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In early May, I had the privilege of representing Town of Mount Royal at the annual convention of the Union of Quebec Municipalities. It was in the presence of several hundred municipal elected officials from across Quebec that the municipal representatives adopted a white paper, a veritable plea for a review of the functions and role of Quebec’s elected officials.

Quebec society is undergoing a transformation, and the municipal world provides a perfect example of how. The role of the elected official is no longer limited merely to collecting taxes in order to ensure that streets are cleared of snow, garbage is picked up and sewers are repaired. In the last few decades, Quebec municipalities have been handed many additional mandates, often without also obtaining the sources of funding necessary to carry them out. Culture, public transit, the fight against global warming, economic development, tourism, education: all there are examples that illustrate the remarkable change in the vocation of cities and towns and the role of municipal elected officials.

The mayor and municipal councillors are now called on to create a living environment. Council no longer delivers utility services to properties; it now provides all kinds of services to citizens. Elected officials are expected not only to be effective managers but also to be urban planners, environmentalists, economic development experts and, apparently, visionaries.

Adopted unanimously, the white paper is an appeal to the Quebec government to review this role and the relationship between the provincial government and more than 1,000 municipalities.

It is a process in which Town of Mount Royal is proud to take part.

Town of Mount Royal’s Financial Situation

It was great satisfaction that, at the most recent public meeting of Town Council, I announced the release of Town of Mount Royal’s 2011 financial statements. These documents show, beyond the shadow of a doubt, that our Town’s financial situation is excellent.

The financial statements show a budget surplus of more than $5 million, due mainly to additional revenues from real estate transfer taxes and collected interest as well as from compensation received from the provincial government for residual materials disposal and selective collection. In addition, the Town’s operating expenditures were lower than anticipated, most notably in the areas of snow removal, water supply, interest payable on the debt, electricity, refuse and other collections, and external professional services.

The financial statements also show that the Town’s long-term debt corresponds to 0.55% of the standardized property value, the same as last year. As always, this level of indebtedness—one of the lowest among the municipalities in the greater Montreal area—can be described as very prudent, to say the least.

The situation has not always been so rosy. Back in 2006, the picture was very different. At the time, following its demerger, Town of Mount Royal owed $5 million to the city of Montreal and had nothing in the way of financial reserves. Today, besides having paid back the amounts owed to Montreal, we have ended each year with a surplus, which has allowed us to build the Town’s financial reserves to nearly $15 million.

This happy and exemplary financial situation enables us not only to maintain the high quality of municipal services provided to citizens but also to invest in our community’s future, be it in basic infrastructure (roads, sewers, sidewalks, etc.) or in facilities that improve the quality of life of each and every one of us (artificial turf soccer fields and the expansion of the municipal library, for example).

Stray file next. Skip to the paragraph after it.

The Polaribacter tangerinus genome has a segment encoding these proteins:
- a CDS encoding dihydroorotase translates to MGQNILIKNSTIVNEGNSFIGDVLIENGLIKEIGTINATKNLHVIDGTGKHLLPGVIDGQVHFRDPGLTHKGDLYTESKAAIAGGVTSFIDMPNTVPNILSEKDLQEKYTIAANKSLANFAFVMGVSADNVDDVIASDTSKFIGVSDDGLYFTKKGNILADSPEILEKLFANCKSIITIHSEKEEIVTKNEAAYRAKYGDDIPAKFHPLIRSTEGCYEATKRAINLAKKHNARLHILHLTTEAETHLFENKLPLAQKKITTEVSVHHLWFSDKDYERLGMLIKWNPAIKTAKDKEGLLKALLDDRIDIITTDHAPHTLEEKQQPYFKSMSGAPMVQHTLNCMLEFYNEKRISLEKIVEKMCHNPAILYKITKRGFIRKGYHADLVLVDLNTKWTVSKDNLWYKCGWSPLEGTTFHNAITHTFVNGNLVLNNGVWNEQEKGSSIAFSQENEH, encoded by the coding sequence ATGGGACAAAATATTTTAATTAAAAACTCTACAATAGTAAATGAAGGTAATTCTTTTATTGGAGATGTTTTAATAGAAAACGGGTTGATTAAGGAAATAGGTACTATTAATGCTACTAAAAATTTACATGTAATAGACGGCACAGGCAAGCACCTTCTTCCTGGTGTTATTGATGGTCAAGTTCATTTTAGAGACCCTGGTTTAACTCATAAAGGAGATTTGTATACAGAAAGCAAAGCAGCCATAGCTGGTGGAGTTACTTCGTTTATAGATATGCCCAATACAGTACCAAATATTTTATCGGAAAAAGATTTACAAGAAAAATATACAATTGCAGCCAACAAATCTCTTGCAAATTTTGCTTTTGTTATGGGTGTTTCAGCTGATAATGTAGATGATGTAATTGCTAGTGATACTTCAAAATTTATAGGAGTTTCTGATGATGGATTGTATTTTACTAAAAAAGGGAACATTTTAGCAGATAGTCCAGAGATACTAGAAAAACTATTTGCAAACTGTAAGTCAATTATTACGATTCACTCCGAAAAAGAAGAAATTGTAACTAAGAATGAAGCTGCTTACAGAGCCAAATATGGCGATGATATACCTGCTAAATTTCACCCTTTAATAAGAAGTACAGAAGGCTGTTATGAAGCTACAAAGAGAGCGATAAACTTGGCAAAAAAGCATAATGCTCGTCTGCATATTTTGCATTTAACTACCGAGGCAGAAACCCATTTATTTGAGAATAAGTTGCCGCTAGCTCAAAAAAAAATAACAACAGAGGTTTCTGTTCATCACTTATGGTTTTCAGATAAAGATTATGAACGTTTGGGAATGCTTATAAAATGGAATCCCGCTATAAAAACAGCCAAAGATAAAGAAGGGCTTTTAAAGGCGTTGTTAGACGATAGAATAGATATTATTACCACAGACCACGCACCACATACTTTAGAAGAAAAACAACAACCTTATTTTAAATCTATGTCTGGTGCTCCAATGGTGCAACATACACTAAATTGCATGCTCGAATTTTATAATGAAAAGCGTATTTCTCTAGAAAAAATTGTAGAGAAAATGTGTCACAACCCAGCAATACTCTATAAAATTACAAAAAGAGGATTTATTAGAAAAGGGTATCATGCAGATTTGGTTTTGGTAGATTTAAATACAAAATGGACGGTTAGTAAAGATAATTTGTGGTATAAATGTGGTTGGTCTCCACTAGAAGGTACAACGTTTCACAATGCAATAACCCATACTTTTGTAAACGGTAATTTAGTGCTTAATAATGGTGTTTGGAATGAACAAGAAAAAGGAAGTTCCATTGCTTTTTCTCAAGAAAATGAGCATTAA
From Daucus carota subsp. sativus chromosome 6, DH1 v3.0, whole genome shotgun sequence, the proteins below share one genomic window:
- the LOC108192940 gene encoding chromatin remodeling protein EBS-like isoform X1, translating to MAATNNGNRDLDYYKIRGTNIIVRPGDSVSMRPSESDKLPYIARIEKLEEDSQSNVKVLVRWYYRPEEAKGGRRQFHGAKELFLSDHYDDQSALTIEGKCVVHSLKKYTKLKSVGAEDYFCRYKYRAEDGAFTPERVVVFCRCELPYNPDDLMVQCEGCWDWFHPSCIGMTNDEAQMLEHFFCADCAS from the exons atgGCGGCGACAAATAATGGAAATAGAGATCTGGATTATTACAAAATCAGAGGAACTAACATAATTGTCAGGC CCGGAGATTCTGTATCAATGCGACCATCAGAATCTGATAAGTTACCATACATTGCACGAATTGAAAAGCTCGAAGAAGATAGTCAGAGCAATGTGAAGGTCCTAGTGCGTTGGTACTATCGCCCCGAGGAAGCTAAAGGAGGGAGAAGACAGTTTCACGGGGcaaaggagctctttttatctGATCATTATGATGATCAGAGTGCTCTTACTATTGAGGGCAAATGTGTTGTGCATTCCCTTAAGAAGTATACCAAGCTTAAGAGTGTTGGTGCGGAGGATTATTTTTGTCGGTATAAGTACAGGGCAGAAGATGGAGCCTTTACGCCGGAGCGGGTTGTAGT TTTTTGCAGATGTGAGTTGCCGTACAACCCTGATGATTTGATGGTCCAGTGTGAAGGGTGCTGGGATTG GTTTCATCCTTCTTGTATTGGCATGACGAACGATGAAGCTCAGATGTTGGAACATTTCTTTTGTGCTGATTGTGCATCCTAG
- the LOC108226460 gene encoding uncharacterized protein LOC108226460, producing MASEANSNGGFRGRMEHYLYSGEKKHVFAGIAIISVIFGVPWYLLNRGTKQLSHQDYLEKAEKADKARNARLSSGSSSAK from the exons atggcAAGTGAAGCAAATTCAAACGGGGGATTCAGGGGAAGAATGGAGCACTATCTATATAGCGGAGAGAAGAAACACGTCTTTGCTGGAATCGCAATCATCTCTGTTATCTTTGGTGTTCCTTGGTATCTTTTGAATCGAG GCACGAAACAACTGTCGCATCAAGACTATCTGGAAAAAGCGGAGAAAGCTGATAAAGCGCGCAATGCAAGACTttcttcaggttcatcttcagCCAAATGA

Chronique du centenaire - 3. L’achat des terres (French only - Written for a French newspaper)

En ce début d’année 1911, le projet d’un tunnel sous le mont Royal fait son chemin dans l’esprit des dirigeants de la Canadian Northern Railways. Mais outre les défis techniques, il faut aussi acquérir les terrains de l’autre côté de la montagne; l’idée d’y bâtir une ville pour financer les coûts du tunnel se présente vite comme une voie à envisager.

Pour éviter toute spéculation sur les terrains, les dirigeants de la compagnie ferroviaire réalisent qu’il faut agir avec discrétion et, surtout, rapidement. Le sort de la Ville de Mont-Royal se joue donc le matin du 30 avril 1911.

Ainsi, c’est à ce moment que Frederick Shaw et Thomas Stephen Darling, accompagnés de quatre notaires, quittent le centre-ville de Montréal et se dirigent vers le nord, 120 000 $ en poche.

Après leur ascension au sommet du mont Royal, leurs voitures redescendent doucement sur les routes de terre qui rattachent Côte-des-Neiges à Saint-Laurent.  Ferme après ferme, le petit groupe d’acheteurs met la main, d’un seul coup, sur toutes les propriétés visées et ce, sous l’œil ahuri des fermiers. À la fin de la journée, deux douzaines de propriétés sont maintenant sous contrôle de la Canadian Northern Railways. On peut parler, sans exagération, d’un coup de maître.

Dans les semaines qui suivent, l’achat de nouvelles terres se poursuit afin de sécuriser près de 600 hectares de terrain au total dont, notamment, l’espace requis au centre-ville de Montréal pour l’aménagement de la future gare centrale. Encore aujourd’hui, cette série de transactions immobilière est reconnue comme l’une des plus spectaculaires de l’histoire de Montréal, voire du Canada, à l’époque.

À ces 600 hectares s’ajouteront éventuellement les 140 hectares qui compléteront ce qui forme maintenant la Ville de Mont-Royal. Une anomalie, toutefois : les acheteurs ne réussiront jamais à acheter la ferme Goyer. Ce terrain, maintenant devenu le quartier Glenmount, sera donc éventuellement rattaché à la Ville de Montréal.

Philippe Roy


90 Roosevelt Avenue

Mont-Royal H3R 1Z5